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Great Lakes Article:

Donation boosts Door County nature preserve
Man gives beachfront land to sanctuary
By Paul Brinkmann
Green Bay Press-Gazette

BAILEYS HARBOR - The Ridges Sanctuary, a popular Door County nature preserve, has acquired its first shoreline property, thanks to a donation from a private citizen.

The property includes 100 feet of harbor shoreline in two residential lots stretching from Ridges Road to the water.

The donation is significant because it will allow the sanctuary to better explain how the waters of Lake Michigan formed the area’s unique sand dunes known as "ridge and swale" topography. Until now, the sanctuary’s hikes and tours have been limited to upland areas and the nearby Baileys Harbor Ridges County Park, while signs and literature explained the dune development.

The property "represents a timeline of growth from the beach to the woods, a continuum of the ridge-swale development," said Paul Regnier, executive director of the sanctuary.

Seasonal Door County resident Phil Maloney donated the lots. He and brother William Maloney bought 225 feet of shoreline in 1978, built a home and preserved the remainder.

Since that time, Maloney said he received many lucrative offers to sell the property, but was determined to protect the land from development. He has followed with interest The Ridges dedication and work on maintaining its unique biodiversity of plant and wildlife, and chose to donate the land to the sanctuary.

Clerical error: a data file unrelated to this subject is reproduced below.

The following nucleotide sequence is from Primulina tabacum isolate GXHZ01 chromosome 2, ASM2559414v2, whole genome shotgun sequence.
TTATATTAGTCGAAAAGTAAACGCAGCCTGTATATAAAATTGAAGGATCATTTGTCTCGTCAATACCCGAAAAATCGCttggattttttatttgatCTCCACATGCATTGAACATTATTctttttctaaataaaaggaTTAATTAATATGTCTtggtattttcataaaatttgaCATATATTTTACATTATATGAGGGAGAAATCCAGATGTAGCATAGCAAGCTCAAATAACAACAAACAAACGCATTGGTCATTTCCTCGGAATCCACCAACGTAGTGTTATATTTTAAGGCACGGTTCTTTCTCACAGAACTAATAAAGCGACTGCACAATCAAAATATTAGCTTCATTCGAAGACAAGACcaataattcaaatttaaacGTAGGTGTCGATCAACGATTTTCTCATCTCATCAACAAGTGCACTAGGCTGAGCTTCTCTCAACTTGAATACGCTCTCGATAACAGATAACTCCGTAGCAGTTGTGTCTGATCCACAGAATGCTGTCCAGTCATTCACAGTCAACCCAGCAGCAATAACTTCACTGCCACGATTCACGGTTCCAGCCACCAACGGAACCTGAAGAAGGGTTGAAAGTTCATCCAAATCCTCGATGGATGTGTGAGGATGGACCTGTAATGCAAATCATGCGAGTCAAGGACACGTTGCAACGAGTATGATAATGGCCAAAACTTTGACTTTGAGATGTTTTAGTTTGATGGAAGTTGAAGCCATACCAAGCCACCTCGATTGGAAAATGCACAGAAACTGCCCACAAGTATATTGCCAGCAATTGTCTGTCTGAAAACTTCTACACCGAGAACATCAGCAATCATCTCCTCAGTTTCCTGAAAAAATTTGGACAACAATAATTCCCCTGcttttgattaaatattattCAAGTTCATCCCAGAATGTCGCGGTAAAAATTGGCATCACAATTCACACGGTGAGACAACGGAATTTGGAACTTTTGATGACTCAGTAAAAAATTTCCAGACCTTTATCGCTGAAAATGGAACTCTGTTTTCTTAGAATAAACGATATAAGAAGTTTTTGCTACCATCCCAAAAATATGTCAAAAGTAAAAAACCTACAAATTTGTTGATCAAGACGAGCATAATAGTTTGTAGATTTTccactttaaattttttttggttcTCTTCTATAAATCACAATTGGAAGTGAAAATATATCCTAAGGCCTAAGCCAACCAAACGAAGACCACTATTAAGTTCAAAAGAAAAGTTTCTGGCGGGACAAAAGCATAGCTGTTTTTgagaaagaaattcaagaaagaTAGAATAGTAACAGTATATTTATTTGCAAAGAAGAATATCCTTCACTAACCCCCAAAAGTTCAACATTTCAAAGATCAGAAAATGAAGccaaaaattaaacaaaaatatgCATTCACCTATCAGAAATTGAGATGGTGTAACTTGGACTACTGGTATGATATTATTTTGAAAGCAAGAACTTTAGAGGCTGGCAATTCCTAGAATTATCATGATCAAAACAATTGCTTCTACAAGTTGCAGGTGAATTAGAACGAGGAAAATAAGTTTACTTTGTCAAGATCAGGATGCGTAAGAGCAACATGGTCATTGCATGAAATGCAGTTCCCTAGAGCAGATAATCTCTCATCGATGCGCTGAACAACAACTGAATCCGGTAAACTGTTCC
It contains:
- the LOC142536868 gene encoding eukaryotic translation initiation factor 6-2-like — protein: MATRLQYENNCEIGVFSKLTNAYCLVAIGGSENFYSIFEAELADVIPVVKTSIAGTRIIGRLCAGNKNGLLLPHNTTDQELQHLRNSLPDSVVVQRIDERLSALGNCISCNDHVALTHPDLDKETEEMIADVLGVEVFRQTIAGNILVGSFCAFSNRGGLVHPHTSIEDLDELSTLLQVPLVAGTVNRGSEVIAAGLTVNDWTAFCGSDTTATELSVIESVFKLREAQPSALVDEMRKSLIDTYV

"The money item was not for me," he said. "I love the land."

The Ridges Sanctuary is a 1,200-acre nature preserve along the eastern edge of Door County in Baileys Harbor.

According to the sanctuary’s literature, the sandy ridges began forming more than 1,000 years ago, when Lake Michigan extended about a mile further inland than it does today. Water covered much of the current preserve.

About 30 crescent-shaped ridges of sand and soil have formed parallel to the Baileys Harbor shoreline. Similar dune formations are very rare around the Great Lakes, including the "Canal Property" near the Sturgeon Bay-Lake Michigan Canal.

Each ridge takes up to 40 years to form. Ridges closest to the shore are the youngest in terms of plant communities; older species of plants are found on each succeeding ridge to the north, creating a living example of the concept of succession in plant communities.

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